The Role of QOS in Wide Area Data Mining

Robert Grossman
National Center for Data Mining
University of Illinois at Chicago
Magnify, Inc.

This is a draft of the paper: R. L. Grossman, The Role of QoS in Wide Area Data Mining, Proceedings of the First Internet 2 Joint Applications Engineering QoS Workshop: Enabling Advanced Applications Through QoS, UCAID, 1999, pages 19-21.

1. Introduction

Data mining is the automatic discovery of patterns, associations, changes and anomalies in large data sets ([Dietterich 1997] and [Fayyad 1996] ) . Data mining has traditionally been focused on data which is located in a central warehouse and analyzed within memory. On the other hand most data is distributed. Developing technologies to mine distributed data is a fundamental challenge ([Guo 1998], [Grossman 1998c] and [Stolfo 1997]).

It is important to distinguish searching for data on networks and data mining. An example should make this distinction clear. Finding all documents containing the key word sunspots is a typical search. On the other hand, consider the problem of searching for correlations between twenty five years of sunspot data archived on a server in Boulder and 80 years of Southern night marine air temperature data archived on a server in Maryland. The goal of this data mining query is to understand whether sunspots might be a correlated with climatic shifts in temperature.

Concretely, the data mining process can be viewed as the process of applying data mining algorithms to a learning set extracted from a data warehouse to produce a predictive model [Grossman 1998c]. More accurate predictive models can always be obtained by moving distributed data to a central data warehouse. The problem is that this can be so expensive that most data is never mined. A fundamental trade-off in distributed data mining is whether a) to move data or b) to keep the data in place, analyze the data separately, and merge the results. More precisely, the challenge is move as little data as possible, while still maintaining acceptable accuracy.

QOS plays two different types of roles in distributed data mining:

  1. Today we have a good understanding of distributed databases. The challenge with distributed databases is whether to use a strategy which returns data or which returns the results of queries applied to data. Data mining is more complex in that, in addition, the possibility also exists of returning predictive models. The primary role of QOS in distributed data mining is to provide the necessary guarantees so that an appropriate strategy for either returning a) data, b) the results of queries, or c) predictive models can be developed when mining data which is geographically distributed.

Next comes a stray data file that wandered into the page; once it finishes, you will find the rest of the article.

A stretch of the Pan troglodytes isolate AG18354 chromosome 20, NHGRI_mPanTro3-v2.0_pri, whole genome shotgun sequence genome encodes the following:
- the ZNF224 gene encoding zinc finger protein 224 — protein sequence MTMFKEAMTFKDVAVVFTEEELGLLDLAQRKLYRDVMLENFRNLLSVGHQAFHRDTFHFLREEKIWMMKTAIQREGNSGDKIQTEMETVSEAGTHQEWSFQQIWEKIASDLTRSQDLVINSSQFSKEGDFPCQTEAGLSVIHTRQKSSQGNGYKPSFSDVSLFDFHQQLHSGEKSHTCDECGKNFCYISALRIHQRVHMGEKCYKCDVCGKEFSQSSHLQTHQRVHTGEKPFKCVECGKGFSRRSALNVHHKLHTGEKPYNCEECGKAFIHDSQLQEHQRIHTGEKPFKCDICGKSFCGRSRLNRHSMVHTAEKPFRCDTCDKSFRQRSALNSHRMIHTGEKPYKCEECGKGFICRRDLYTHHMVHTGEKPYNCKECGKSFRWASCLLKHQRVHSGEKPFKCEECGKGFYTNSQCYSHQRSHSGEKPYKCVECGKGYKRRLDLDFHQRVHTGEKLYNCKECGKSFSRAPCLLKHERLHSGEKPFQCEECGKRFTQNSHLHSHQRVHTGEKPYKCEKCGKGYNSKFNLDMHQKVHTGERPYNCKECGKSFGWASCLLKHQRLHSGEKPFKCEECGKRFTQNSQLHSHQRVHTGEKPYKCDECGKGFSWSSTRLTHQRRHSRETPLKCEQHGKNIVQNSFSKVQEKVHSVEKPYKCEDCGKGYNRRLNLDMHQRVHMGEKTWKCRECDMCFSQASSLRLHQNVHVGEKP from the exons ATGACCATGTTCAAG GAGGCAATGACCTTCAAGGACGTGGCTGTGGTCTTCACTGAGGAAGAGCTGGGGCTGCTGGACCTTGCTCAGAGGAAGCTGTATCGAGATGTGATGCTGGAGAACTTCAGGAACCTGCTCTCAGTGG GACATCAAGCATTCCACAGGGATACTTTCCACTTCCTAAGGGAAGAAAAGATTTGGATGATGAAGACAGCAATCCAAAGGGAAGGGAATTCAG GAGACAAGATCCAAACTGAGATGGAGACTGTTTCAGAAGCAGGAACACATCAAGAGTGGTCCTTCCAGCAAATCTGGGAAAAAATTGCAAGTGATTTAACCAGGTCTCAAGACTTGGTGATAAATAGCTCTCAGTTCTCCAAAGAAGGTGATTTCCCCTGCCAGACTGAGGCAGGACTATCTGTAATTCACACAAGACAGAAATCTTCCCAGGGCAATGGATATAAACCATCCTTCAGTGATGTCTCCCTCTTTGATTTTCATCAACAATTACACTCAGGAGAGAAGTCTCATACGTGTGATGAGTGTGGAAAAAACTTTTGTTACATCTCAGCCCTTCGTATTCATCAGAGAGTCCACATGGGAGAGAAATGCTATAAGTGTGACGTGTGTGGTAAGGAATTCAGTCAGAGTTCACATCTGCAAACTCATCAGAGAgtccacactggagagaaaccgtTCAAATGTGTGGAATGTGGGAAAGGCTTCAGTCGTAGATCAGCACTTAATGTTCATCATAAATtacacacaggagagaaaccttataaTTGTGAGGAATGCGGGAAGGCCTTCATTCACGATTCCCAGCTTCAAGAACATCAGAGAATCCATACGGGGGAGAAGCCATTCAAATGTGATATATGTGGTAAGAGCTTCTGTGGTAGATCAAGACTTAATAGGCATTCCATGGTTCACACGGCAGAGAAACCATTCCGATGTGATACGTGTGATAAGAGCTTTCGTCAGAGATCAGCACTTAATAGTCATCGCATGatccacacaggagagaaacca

2. Visualization is an important technique in data mining, but today is limited primarily to mining local data. With QOS, visualization can also be used when mining geographically distributed data.

2. Four Examples

Interactive Exploration of Data. Both ftp and http can move files. But with web browsers and http people begin to work with networked documents in a fundamentally new way. Today the software infrastructure on the web is focused on exploring (multi-media) documents. Distributed data mining is about the interactive exploration of networked data. For this to be possible, the data mining system must determine whether to move data, the results of queries, or predictive models. Given the data size, the accuracy required, and QOS guarantees, this becomes possible.

Decision Support. Data mining has proven successful for a variety of decision support applications such as detecting fraud and extending credit to consumers. The goal is to make decisions in near real time using as much data as possible. Generally speaking, the more data which is available, the more accurate the predictive models. The problem is that as the number of data sources increases so does the possibility that the entire decision to delays accessing a few of the sites. With QOS, decisions can be reached even if it means not using some of the data due to the cost in accessing it.

Supporting Visualization in Data Mining. Visualization is an important technique in data mining, but today is by and large limited to analyzing local data. Next generation networks supporting QOS would allow the combination of visualization with data analysis and data mining for understanding networked and distributed data.

Mining Image and Continuous Media Data. The three applications above describe how QOS is an important enabling technology for mining distributed data. Working together QOS and data mining can be used to enhance remote access to digital libraries of image and continuous media data. As users interact with these types of digital libraries, agents can observe their queries and the responses of the system. By applying machine learning algorithms to this information, precision and recall can be improved, as well as intelligent caching and prefetching of image and continuous media data. Today, intelligent caching and prefetching is possible for local data - QOS enables a similar strategy for distributed data.